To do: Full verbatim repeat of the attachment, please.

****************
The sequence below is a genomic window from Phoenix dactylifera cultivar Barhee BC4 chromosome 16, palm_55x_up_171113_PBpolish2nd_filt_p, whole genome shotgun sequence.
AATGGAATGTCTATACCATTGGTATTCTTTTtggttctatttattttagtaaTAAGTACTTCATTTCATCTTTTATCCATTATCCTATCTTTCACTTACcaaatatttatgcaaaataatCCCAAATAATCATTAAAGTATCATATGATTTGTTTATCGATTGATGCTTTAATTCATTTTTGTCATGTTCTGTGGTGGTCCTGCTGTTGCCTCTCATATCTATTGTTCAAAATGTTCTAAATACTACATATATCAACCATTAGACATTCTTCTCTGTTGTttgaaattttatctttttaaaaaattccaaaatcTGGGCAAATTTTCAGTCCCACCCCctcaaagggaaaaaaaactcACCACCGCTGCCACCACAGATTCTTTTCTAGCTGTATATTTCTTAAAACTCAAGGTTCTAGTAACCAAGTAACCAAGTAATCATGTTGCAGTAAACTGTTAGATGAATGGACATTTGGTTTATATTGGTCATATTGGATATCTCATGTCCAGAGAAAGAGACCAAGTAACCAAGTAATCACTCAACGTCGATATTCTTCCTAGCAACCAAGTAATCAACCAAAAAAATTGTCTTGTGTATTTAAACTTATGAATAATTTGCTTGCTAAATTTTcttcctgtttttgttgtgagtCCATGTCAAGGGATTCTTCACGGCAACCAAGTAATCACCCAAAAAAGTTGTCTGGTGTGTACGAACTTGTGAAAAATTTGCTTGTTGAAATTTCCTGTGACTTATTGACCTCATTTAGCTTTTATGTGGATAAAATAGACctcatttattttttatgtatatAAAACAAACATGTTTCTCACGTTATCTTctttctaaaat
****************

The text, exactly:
The sequence below is a genomic window from Phoenix dactylifera cultivar Barhee BC4 chromosome 16, palm_55x_up_171113_PBpolish2nd_filt_p, whole genome shotgun sequence.
AATGGAATGTCTATACCATTGGTATTCTTTTtggttctatttattttagtaaTAAGTACTTCATTTCATCTTTTATCCATTATCCTATCTTTCACTTACcaaatatttatgcaaaataatCCCAAATAATCATTAAAGTATCATATGATTTGTTTATCGATTGATGCTTTAATTCATTTTTGTCATGTTCTGTGGTGGTCCTGCTGTTGCCTCTCATATCTATTGTTCAAAATGTTCTAAATACTACATATATCAACCATTAGACATTCTTCTCTGTTGTttgaaattttatctttttaaaaaattccaaaatcTGGGCAAATTTTCAGTCCCACCCCctcaaagggaaaaaaaactcACCACCGCTGCCACCACAGATTCTTTTCTAGCTGTATATTTCTTAAAACTCAAGGTTCTAGTAACCAAGTAACCAAGTAATCATGTTGCAGTAAACTGTTAGATGAATGGACATTTGGTTTATATTGGTCATATTGGATATCTCATGTCCAGAGAAAGAGACCAAGTAACCAAGTAATCACTCAACGTCGATATTCTTCCTAGCAACCAAGTAATCAACCAAAAAAATTGTCTTGTGTATTTAAACTTATGAATAATTTGCTTGCTAAATTTTcttcctgtttttgttgtgagtCCATGTCAAGGGATTCTTCACGGCAACCAAGTAATCACCCAAAAAAGTTGTCTGGTGTGTACGAACTTGTGAAAAATTTGCTTGTTGAAATTTCCTGTGACTTATTGACCTCATTTAGCTTTTATGTGGATAAAATAGACctcatttattttttatgtatatAAAACAAACATGTTTCTCACGTTATCTTctttctaaaat